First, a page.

Building for life sciences

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McGill Reporter
April 11, 2002 - Volume 34 Number 14
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Home > McGill Reporter > Volume 34: 2001-2002 > April 11, 2002 > Building for life sciences

Building for life sciences

Alan Shaver's dream of constructing a revolutionary new building at McGill that will mingle scientific and medical research is about to come to life.

Following the dean of science's intense 18-month campaign to get the project off the ground, McGill officials announced yesterday that the University is to start construction of an innovative life sciences building by 2003. Built at a total cost of $53.1 million, the Francesco Bellini Life Sciences Building will be the centrepiece of the largest research complex of its kind in Eastern Canada and will be one of the biggest construction projects undertaken in McGill's history.

The new building will be constructed to provide more lab space and to stimulate the cross-fertilization of research between scientists from McGill's Faculties of Science and Medicine, as well as the McGill University Health Centre (MUHC). Investigators will work closely together in the new quarters to foster multi-disciplinary discoveries within five thematic biomedical fields: cancer, genetics of complex traits, chemical biology, developmental and reproductive biology, and cell information transfer systems.

Shaver promises that the facility will change the way health research is conducted at McGill. He's also convinced that great discoveries will emerge from the new quarters.

"Construction of this building will affect not only the health of Canadians," he says. "People everywhere will benefit. Scientists are on the threshold of a new era of integration of life sciences. With the construction of the Francesco Bellini Life Sciences Building, McGill investigators will be equipped with the means they need to better understand health and diseases.

"Thanks to this new facility, which will be a research powerhouse, we will reach higher levels of excellence and achievement than ever before."

The project's speedy progress from vision to reality, says Shaver, was smoothed by the collaboration of players who recognized McGill's pressing need for integrated research facilities: Abraham Fuks, dean of medicine, Michel Tremblay, director of the McGill Cancer Centre, Paul Lasko, chair of the biology department and David Thomas, chair of the biochemistry department. All parties understood McGill could not delay this building much longer in order to attract top researchers and retain current stars. "Time waits for no one," stresses Shaver.

With that in mind, the collaborators developed a plan that convinced Francesco Bellini, a Montreal scientist and businessman (see story page 2), to make the leading donation of $10 million towards the project. That gift served as the catalyst for two government organizations to fund a significant portion of the project.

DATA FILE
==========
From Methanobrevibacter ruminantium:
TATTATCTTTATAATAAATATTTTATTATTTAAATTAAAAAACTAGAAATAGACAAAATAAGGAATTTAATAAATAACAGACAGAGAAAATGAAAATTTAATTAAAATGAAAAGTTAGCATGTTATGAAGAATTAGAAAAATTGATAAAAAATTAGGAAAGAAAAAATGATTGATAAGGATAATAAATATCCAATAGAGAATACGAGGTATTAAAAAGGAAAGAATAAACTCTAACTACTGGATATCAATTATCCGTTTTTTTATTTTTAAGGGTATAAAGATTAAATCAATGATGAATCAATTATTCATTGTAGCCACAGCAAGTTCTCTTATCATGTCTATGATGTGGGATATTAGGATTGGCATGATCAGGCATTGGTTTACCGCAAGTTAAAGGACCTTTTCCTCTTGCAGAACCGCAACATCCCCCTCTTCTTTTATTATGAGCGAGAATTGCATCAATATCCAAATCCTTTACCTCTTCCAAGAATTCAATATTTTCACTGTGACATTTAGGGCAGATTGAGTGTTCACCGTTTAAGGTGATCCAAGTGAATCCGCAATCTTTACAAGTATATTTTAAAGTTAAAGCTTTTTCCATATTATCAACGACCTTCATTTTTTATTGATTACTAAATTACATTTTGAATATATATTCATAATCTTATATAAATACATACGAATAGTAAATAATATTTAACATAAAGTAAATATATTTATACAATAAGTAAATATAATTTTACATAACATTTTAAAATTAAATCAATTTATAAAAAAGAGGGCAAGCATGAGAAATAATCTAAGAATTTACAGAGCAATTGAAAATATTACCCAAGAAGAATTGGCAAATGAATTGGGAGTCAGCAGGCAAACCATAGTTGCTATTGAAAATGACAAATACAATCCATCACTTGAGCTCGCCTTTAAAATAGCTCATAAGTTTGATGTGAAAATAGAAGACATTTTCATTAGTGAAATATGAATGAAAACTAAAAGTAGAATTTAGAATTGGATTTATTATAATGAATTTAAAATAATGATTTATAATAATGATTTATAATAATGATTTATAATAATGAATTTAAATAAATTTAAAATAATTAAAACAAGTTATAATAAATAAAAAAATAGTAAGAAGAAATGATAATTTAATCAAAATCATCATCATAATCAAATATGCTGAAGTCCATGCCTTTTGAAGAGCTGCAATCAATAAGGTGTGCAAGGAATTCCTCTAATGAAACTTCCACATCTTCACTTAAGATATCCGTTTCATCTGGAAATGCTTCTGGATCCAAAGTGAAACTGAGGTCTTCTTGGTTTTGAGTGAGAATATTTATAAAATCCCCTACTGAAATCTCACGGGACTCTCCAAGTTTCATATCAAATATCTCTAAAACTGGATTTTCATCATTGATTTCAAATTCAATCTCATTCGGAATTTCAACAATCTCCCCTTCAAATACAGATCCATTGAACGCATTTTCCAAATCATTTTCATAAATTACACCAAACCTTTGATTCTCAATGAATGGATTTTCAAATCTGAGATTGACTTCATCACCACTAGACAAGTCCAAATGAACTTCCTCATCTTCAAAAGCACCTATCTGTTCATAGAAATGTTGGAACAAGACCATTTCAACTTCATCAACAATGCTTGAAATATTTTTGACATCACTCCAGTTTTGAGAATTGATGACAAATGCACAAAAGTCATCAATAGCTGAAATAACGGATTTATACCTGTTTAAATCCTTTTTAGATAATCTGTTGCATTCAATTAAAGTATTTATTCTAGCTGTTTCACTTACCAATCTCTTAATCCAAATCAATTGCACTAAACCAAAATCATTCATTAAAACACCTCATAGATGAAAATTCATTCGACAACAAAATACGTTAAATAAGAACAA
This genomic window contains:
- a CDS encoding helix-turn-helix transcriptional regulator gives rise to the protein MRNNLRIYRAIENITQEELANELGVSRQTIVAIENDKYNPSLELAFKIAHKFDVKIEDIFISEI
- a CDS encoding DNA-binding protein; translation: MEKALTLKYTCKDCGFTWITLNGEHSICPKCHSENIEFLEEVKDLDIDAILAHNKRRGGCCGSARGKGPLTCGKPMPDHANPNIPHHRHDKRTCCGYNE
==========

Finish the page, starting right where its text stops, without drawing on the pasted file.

The Canada Foundation for Innovation is providing $21.3 million, of which $12.8 million is earmarked towards the construction and $8.5 million to equip the life science building. "This is the largest CFI-funded project to date," Shaver proudly notes.

A matching contribution of $21.3 million from the Government of Quebec will be divided in the same way as the CFI grant. For the remaining construction costs, the University is awaiting approval of a requested $17.5 million grant from Quebec's Ministère de la Recherche, Science et Technologies.

Fuks says one of the most exciting aspects of the building is how investigators once separated by research fields or buildings will now collaborate under the same roof. What's more, the new facilities will be physically linked to McGill's existing McIntyre Medical Building and the Stewart Biology Building, which will foster increased cross-disciplinary breakthroughs.

"By sharing common space, investigators are sure to enrich and enhance one another's research," Fuks says. "This will be an innovative address, where researchers from McGill and the MUHC will work closely together to develop new concepts that will lead to new treatments."

Emil Skamene, scientific director of the Research Institute of the MUHC, is also convinced the Francesco Bellini Life Sciences Building will change the face of McGill research. "These new facilities will allow us to make a quantum leap in our science research, from the era of genomics and proteomics to a new postgenomic era of integrative biology," he says.

The life sciences building will also serve as the training ground for the next generation of scientists. The facility will accommodate integrated graduate programs and will become a major centre for the training of postdoctoral fellows.

Principal Bernard Shapiro is hopeful the new building will enable McGill to establish new partnerships. "The Francesco Bellini Life Sciences Building will act as a magnet for other research funding opportunities," he predicts.

Shapiro is particularly glad that Bellini's gift will enable McGill to continue to be at the forefront of life sciences. "Thanks to Francesco Bellini's pioneering gift," he says, "McGill will continue its leadership role as a place where discoveries are made and scientific revolutions are launched."

Shaver agrees: "Because we've got it right, with the right mix of people in the right environment, this building is certain to allow McGill to achieve worldwide prominence in health sciences."

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